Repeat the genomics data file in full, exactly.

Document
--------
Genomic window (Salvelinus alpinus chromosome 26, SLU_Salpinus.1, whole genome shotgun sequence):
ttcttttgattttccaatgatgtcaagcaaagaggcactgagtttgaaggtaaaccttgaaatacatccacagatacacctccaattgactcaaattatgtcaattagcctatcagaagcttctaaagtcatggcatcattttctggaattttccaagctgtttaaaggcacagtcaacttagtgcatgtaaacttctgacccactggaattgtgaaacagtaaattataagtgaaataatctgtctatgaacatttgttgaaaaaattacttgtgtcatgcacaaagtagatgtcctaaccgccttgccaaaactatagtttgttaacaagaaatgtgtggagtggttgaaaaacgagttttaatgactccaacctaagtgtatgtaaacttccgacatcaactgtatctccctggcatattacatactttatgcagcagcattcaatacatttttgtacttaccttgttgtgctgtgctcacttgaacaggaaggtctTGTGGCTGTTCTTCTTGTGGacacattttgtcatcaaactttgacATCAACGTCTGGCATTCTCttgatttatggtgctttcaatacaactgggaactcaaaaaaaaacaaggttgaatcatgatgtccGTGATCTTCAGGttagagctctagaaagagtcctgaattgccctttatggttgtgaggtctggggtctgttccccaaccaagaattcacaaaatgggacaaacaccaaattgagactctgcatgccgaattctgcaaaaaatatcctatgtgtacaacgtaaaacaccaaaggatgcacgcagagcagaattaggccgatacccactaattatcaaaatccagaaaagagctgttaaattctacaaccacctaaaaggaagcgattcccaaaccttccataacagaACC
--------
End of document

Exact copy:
Genomic window (Salvelinus alpinus chromosome 26, SLU_Salpinus.1, whole genome shotgun sequence):
ttcttttgattttccaatgatgtcaagcaaagaggcactgagtttgaaggtaaaccttgaaatacatccacagatacacctccaattgactcaaattatgtcaattagcctatcagaagcttctaaagtcatggcatcattttctggaattttccaagctgtttaaaggcacagtcaacttagtgcatgtaaacttctgacccactggaattgtgaaacagtaaattataagtgaaataatctgtctatgaacatttgttgaaaaaattacttgtgtcatgcacaaagtagatgtcctaaccgccttgccaaaactatagtttgttaacaagaaatgtgtggagtggttgaaaaacgagttttaatgactccaacctaagtgtatgtaaacttccgacatcaactgtatctccctggcatattacatactttatgcagcagcattcaatacatttttgtacttaccttgttgtgctgtgctcacttgaacaggaaggtctTGTGGCTGTTCTTCTTGTGGacacattttgtcatcaaactttgacATCAACGTCTGGCATTCTCttgatttatggtgctttcaatacaactgggaactcaaaaaaaaacaaggttgaatcatgatgtccGTGATCTTCAGGttagagctctagaaagagtcctgaattgccctttatggttgtgaggtctggggtctgttccccaaccaagaattcacaaaatgggacaaacaccaaattgagactctgcatgccgaattctgcaaaaaatatcctatgtgtacaacgtaaaacaccaaaggatgcacgcagagcagaattaggccgatacccactaattatcaaaatccagaaaagagctgttaaattctacaaccacctaaaaggaagcgattcccaaaccttccataacagaACC